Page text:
The number of positive Covid-19 cases confirmed at UK food manufacturing plants has rocketed to more than 600 over the past week, amid criticism by trade unions over the safety of staff.
Public Health Wales reported the number of cases at 2 Sisters Food Group’s factory in Llangefni on Anglesey had risen to 216 at the time of The Grocer going to press on Thursday. A total of 237 had been confirmed at Wrexham’s Rowan Foods plant, while 134 cases had been discovered at Merthyr Tydfil’s Kepak factory.
Tulip confirmed three staff had tested positive at its Tipton plant in the West Midlands on 26 June, with a further 16 employees identified as having close contact with them now isolating at home. Meanwhile, Walkers Crisps confirmed 28 cases at its factory in Leicester on Wednesday, following a “steady increase” during June.
The increasing prevalence of the virus in food manufacturing plants highlighted the “widespread exploitation of migrant workers on low pay and insecure contracts”, claimed trade union Unite this week.
Although conditions in refrigerated meat processing factories had been cited as a risk factor for coronavirus transmission, Unite said there was also “a direct correlation between the treatment of migrant staff as ‘disposable assets’ and the spread of the disease in such environments”.
That link “must be addressed”, it urged, suggesting some companies had not given staff that needed to self-isolate company sick pay or any other financial support.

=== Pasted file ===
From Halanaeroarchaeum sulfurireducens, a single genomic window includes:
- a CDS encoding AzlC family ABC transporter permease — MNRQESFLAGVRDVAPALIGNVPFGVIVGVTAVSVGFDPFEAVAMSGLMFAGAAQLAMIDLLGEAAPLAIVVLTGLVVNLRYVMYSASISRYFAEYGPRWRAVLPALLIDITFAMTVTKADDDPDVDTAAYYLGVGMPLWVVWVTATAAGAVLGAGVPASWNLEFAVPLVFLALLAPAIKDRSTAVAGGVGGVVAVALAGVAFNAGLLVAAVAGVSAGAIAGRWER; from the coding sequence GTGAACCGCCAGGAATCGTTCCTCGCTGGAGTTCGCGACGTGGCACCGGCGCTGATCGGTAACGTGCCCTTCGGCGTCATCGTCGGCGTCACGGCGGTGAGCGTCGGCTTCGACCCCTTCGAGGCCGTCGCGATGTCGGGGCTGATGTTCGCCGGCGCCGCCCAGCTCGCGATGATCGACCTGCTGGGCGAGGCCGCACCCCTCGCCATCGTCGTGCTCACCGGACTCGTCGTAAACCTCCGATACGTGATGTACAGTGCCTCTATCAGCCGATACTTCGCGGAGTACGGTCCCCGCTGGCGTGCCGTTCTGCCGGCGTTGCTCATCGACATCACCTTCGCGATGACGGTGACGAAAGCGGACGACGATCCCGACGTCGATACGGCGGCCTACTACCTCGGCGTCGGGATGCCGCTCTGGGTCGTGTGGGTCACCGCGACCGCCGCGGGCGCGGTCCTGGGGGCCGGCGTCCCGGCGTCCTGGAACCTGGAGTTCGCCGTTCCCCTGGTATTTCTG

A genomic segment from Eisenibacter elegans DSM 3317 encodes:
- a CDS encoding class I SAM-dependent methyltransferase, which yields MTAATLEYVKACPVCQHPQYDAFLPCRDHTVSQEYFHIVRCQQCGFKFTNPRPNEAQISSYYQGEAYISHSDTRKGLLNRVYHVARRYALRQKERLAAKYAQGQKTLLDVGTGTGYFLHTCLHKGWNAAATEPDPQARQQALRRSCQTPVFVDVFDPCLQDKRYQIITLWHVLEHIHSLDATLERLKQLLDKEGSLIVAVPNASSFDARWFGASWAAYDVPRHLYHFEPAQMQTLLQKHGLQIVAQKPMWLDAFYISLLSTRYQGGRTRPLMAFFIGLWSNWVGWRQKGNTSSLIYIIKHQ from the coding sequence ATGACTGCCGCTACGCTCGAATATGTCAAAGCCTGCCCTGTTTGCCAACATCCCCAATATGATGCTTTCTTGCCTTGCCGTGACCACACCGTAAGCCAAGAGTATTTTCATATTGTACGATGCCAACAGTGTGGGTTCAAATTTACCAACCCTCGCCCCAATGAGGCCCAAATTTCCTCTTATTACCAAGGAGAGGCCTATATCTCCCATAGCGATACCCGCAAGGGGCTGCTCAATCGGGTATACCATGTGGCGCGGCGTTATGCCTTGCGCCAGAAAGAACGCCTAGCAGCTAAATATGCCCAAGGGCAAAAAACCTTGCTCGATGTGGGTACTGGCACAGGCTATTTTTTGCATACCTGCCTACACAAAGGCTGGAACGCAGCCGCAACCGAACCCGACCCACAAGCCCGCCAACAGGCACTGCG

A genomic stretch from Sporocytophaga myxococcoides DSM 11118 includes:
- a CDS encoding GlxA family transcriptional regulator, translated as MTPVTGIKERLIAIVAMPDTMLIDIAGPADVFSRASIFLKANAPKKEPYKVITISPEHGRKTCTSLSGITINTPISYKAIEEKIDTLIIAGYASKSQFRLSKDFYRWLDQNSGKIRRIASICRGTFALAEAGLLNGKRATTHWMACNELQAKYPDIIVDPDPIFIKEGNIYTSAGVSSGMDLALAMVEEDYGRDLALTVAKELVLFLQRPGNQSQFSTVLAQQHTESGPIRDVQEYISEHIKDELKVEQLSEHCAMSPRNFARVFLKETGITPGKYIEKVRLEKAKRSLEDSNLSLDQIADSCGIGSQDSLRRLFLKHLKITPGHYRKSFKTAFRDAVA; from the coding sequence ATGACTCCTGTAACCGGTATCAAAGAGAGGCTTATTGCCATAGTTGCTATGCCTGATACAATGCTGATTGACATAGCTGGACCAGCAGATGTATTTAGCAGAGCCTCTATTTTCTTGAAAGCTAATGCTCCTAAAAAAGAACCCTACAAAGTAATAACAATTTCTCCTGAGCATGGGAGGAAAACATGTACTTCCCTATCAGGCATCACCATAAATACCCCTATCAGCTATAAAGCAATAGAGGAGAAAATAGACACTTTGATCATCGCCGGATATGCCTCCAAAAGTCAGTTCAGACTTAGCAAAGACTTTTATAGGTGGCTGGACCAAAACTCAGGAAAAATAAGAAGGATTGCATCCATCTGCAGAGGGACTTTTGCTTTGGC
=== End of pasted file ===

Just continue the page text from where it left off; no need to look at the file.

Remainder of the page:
Industry employment standards were also directly linked to overcrowded housing, which was a contributing factor to the risk of outbreaks within factories, the union added, citing its own research showing 43% of 150 workers polled lived with two or more colleagues, while 65% attended work whilst unwell.
However, the British Meat Processors Association rejected the “sweeping claims of low pay and insecure employment” as “not accurately reflecting reality”.
Contrary to Unite’s suggestion of a systemic problem, only 10 of 1,079 UK meat plants had experienced instances of Covid-19 over what was already prevalent in the wider community, it said.
Nor had there been any indication from government it saw a particular problem with the meat industry, the BMPA added. “Infection rates mirror what’s happening elsewhere in the population.”
“Far from offering insecure or zero-hours contracts, our members hold on to their staff by offering them stable, permanent employment and a fair wage. Indeed, most overseas workers typically stay for two years or more,” said BMPA CEO Nick Allen, pointing to the sector’s well-documented shortage of skilled labour and the need to retain staff.
It comes as the fellow trade union Unison this week slammed the FSA over its handling of food plant outbreaks. In a complaint to the Health & Safety Executive, it said the FSA failed to carry out “basic on-site Covid safety assessments, and put hundreds of workers at risk of coronavirus infection”.
However, the FSA said safety had been its “top priority” since the start of the coronavirus crisis.